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Martin L. M. Wong

1. Introduction Shallow-water theory predicts that equatorial waves are governed by certain dispersion relations ( Matsuno 1966 ). Observational identification of these waves and verification of the dispersion relations require analysis in both the frequency and (zonal) wavenumber domain. Using Fourier analysis, Wheeler and Kiladis (1999 , hereafter WK99 ) obtained wavenumber–frequency spectra of the outgoing longwave radiation (OLR). The results provide evidences for the existence of

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Y. Ramanatnan, Padma Kulkarni, and D. R. Sikka

1318 JOURNAl, OF APPLIEI) METEOROLOGY VOLUMEllA Comparative Study of Fourier Analysis Procedure and Cressman's Method in Obiective Analysis of the Wind Field-. RAMANATHAN, PADMA KULKARNI A~;D D. R. $IKKAIndian Institute o.f Tropical Meteorology, POOHS(Manuscript received 10 May 1972, in revised form 14 August 1972)ABSTRACT The value of a meteorolog4cal parameter at a grid point can be derived from

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Yonggang Liu, X. San Liang, and Robert H. Weisberg

1. Introduction Wavelet analysis may be advantageous over the classical Fourier analysis in that it unfolds a time series not only in frequency but also in time, which is especially useful when the signal is nonstationary. Because of this property, wavelet analysis has been widely applied across disciplines since its introduction in the early 1980s. See Daubechies (1992) , Chui (1992) , Meyer (1992) , Strang and Nguyen (1997) , Percival and Walden (2000) , and references therein, for a

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Steven A. Lack, George L. Limpert, and Neil I. Fox

Fourier transform–based object identification scheme that results in the delineation of objects at a range of spatial scales is included here, as well as means of dealing with unequal numbers of objects in the forecast and observed fields, and weighting of error components to provide comparable quantitative values. Section 3 contains the results of a controlled set of “fake” forecasts used to test the system, which include a series of idealized geometric objects and perturbed forecasts. Section 4

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Guy Cautenet, Michel Legrand, Yaya Coulibaly, and Christian Boutin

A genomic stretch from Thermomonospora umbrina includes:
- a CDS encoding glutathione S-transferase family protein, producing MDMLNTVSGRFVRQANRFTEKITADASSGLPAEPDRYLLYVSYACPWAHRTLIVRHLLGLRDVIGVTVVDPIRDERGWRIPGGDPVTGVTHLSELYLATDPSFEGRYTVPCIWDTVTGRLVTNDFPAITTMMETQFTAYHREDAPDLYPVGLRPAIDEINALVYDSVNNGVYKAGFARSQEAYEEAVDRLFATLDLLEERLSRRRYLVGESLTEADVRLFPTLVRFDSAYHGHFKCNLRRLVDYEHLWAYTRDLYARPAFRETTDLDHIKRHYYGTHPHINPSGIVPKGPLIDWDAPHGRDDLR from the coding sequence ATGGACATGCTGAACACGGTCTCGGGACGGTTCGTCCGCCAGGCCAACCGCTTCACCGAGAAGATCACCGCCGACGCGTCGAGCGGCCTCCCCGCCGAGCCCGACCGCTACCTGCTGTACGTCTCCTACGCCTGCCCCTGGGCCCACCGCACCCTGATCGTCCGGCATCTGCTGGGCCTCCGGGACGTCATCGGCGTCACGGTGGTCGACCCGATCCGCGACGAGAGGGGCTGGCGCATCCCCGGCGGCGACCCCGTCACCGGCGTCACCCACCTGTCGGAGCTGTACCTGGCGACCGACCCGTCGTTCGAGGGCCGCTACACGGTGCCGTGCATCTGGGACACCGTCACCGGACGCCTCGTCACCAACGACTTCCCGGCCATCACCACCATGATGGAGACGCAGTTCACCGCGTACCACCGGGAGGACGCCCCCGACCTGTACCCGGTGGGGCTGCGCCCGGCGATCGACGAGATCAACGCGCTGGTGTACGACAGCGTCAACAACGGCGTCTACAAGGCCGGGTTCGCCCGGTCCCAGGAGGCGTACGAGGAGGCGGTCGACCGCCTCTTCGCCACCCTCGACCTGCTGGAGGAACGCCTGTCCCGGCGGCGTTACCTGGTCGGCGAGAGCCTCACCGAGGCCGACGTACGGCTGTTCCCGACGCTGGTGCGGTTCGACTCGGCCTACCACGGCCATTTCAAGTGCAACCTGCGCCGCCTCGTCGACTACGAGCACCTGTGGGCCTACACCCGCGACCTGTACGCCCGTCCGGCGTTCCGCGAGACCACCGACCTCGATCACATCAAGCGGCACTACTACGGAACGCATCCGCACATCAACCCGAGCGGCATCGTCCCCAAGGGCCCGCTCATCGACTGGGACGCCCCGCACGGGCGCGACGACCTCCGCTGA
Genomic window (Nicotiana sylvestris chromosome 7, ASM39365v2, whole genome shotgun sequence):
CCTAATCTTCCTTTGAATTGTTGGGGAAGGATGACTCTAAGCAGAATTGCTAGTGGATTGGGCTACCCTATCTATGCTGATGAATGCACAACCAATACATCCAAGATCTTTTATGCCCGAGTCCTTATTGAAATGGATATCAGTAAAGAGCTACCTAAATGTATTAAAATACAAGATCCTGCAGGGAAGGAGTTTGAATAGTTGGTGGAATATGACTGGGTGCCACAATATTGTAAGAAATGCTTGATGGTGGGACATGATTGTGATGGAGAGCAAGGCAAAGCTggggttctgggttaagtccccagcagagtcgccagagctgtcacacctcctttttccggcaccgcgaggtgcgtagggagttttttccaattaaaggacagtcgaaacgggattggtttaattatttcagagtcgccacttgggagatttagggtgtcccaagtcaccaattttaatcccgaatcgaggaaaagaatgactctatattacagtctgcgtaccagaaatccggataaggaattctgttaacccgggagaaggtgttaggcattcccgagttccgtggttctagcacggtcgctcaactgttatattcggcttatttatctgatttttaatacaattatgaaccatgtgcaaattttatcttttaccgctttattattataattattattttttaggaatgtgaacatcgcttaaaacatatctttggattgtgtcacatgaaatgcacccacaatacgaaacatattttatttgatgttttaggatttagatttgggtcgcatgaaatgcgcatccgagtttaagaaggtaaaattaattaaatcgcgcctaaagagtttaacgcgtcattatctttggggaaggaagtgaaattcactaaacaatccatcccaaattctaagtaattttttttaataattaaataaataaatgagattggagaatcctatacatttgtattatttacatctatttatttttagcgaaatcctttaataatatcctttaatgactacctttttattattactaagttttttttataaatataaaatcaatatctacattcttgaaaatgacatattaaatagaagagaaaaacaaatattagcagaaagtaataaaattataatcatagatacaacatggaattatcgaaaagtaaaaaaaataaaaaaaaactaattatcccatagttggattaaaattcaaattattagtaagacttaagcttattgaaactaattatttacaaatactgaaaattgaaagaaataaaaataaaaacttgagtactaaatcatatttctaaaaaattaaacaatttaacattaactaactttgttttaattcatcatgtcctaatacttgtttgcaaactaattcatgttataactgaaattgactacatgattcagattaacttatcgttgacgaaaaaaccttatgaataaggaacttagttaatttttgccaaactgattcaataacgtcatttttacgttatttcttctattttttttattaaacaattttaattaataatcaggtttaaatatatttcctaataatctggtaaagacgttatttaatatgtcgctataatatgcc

MARCH 1986 CAUTENET, LEGRAND, COULIBALY AND BOUTIN 277Computation of Ground Surface Conduction Heat Fluxby Fourier Analysis of Surface TemperatureGUY CAUTENET, MICHEL LEGRAND AND YAYA COULIBALY Ddpartement de Physique, Facultd des Sciences, Abidjan, Cote d'lvoire CHRISTIAN BOUTINLAMP-IOPG, Universitd de Clermont-Ferrand, Aubiere, France(Manuscript received 20 February 1985, in final form 17 August 1985)ABSTRACT A method for

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D. Gautier and I. Revah

MA-1975 D. GAUTIER AND I. REVAH 881Sounding of Planetary Atmospheres: A Fourier Analysis of the Radiative Transfer Equation D. GAuz~R Groupe Plan~tes, Obse. rvatoire de Meudon, France I. R~v^aCentre ~ ational d'Etudes des TgI~communlcations, Issy Les Moulineaux, France(Manuscript received 3 October 1974, in revised form 23 January 1975)ABSTRACT In

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D. Brent McRoberts and John W. Nielsen-Gammon

properties of the radar precipitation estimates. This self-reliance means that gauge data, which were not used at all in either the beam blockage detection or the QPE adjustment, can be used as an independent data source to assess the validity of the algorithm. At each grid cell, the algorithm computed a time series of B GC to assess the underestimation bias related to beam blockage, using the Fourier series analysis as a reference to do so. Where gauges are available, we can similarly assess the gauge

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Cheng Sun and Jianping Li

of circulation variability in the SH. Space–time spectral analysis is an effective tool with which to investigate the space–time characteristics of atmospheric circulation. In early studies, information was obtained by a one-dimensional (1D) Fourier analysis of the field at a given latitude or of the latitudinally averaged field, followed by computation of the time–power spectrum of each spatial Fourier component ( Kao 1968 ; Hayashi 1979 ; Dell'Aquila et al. 2007 ). However, the meridional

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Clement Guilloteau, Efi Foufoula-Georgiou, Pierre Kirstetter, Jackson Tan, and George J. Huffman

. Spectral representations such as the Fourier transform or wavelet transform are designated tools to analyze the dynamics of spatiotemporal variables ( Yiou et al. 1996 ; Kyriakidis and Journel 1999 ; Oreopoulos et al. 2000 ; Harris et al. 2001 ; Ghil et al. 2002 ). In particular, using a multidimensional space–time spectral analysis allows one to consider jointly spatial and temporal dynamics. Unlike the sample statistics, the space–time Fourier spectral analysis provides information on the size

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Oliver T. Schmidt, Gianmarco Mengaldo, Gianpaolo Balsamo, and Nils P. Wedi

Atlantic region. Similarly, Mac Veigh et al. (1987) applies EOF to wind stress curl over the North Atlantic. Gamage and Blumen (1993) present a wavelet- and a Fourier-based EOF to capture localized low-level cold fronts, and compare them against traditional EOF. Kawamura (1994) applies a varimax-rotated empirical orthogonal function analysis to monthly mean sea surface temperature anomalies. Brunet (1994) generalizes the EOF theory in the context of normal modes on unidirectional sheared flows

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